TOKYO-2016 Editorial / Photo Essay

Penitence of Sins

  • Prize
    Bronze in Editorial/Photo Essay
  • Photographer
    George Cabig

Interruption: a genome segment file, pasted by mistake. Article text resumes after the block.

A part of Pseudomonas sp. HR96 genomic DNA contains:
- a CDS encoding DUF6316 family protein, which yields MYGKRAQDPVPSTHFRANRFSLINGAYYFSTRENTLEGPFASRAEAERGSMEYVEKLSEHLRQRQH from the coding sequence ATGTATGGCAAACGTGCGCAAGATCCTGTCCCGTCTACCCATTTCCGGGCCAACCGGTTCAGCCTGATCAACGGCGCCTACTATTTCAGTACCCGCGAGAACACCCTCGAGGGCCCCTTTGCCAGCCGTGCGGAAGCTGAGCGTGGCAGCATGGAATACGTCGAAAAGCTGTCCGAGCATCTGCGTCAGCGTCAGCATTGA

Holy Week celebration in the Philippines devotees are known to subject themselves to punishment such as crucifixion and flagellation as penitence for sins during Lenten Season. The annual religious ritual involves performance of self-flagellation acts like carrying heavy wooden crosses, whipping their backs until they bleed and re-enacting the crucifixion of Jesus Christ. Although the practice is reportedly discouraged by Catholic bishops, many Filipinos believe that such acts will help them to cleanse their sins, cure their illness and even grant their wishes. The flagellants can be seen crawling on the streets from morning ‘til afternoon and beaten by sticks. They’re usually barebacked, wearing only denim pants with their faces covered with black handkerchiefs or head cloths and sometimes crowned with leaves and thorns. In front of the altar, the penitents will lay on the ground face down and they get flagged hard with a stick tied with strips of rubber from wheels just to draw blood. After their ordeal, they traditionally will go to the nearest river and wash off the blood, believing that their sins are being washed away too.